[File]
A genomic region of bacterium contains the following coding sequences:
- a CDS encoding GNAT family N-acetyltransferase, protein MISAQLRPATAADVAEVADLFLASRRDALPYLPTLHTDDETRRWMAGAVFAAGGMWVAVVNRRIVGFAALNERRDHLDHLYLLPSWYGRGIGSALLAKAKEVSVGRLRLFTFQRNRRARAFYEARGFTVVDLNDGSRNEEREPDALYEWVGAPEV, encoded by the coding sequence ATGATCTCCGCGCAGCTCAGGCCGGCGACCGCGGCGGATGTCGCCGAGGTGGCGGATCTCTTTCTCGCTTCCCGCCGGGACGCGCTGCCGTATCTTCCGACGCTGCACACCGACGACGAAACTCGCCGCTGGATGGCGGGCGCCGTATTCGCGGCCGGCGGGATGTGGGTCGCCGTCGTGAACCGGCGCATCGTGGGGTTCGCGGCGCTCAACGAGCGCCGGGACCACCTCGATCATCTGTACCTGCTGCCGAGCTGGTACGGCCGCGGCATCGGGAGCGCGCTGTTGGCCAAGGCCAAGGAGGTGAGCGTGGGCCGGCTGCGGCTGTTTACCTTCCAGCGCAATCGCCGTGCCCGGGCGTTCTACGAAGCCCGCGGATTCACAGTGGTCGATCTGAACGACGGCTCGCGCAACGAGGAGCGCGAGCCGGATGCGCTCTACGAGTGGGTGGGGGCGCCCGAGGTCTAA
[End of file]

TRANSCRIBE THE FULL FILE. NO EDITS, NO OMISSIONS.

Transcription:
A genomic region of bacterium contains the following coding sequences:
- a CDS encoding GNAT family N-acetyltransferase, protein MISAQLRPATAADVAEVADLFLASRRDALPYLPTLHTDDETRRWMAGAVFAAGGMWVAVVNRRIVGFAALNERRDHLDHLYLLPSWYGRGIGSALLAKAKEVSVGRLRLFTFQRNRRARAFYEARGFTVVDLNDGSRNEEREPDALYEWVGAPEV, encoded by the coding sequence ATGATCTCCGCGCAGCTCAGGCCGGCGACCGCGGCGGATGTCGCCGAGGTGGCGGATCTCTTTCTCGCTTCCCGCCGGGACGCGCTGCCGTATCTTCCGACGCTGCACACCGACGACGAAACTCGCCGCTGGATGGCGGGCGCCGTATTCGCGGCCGGCGGGATGTGGGTCGCCGTCGTGAACCGGCGCATCGTGGGGTTCGCGGCGCTCAACGAGCGCCGGGACCACCTCGATCATCTGTACCTGCTGCCGAGCTGGTACGGCCGCGGCATCGGGAGCGCGCTGTTGGCCAAGGCCAAGGAGGTGAGCGTGGGCCGGCTGCGGCTGTTTACCTTCCAGCGCAATCGCCGTGCCCGGGCGTTCTACGAAGCCCGCGGATTCACAGTGGTCGATCTGAACGACGGCTCGCGCAACGAGGAGCGCGAGCCGGATGCGCTCTACGAGTGGGTGGGGGCGCCCGAGGTCTAA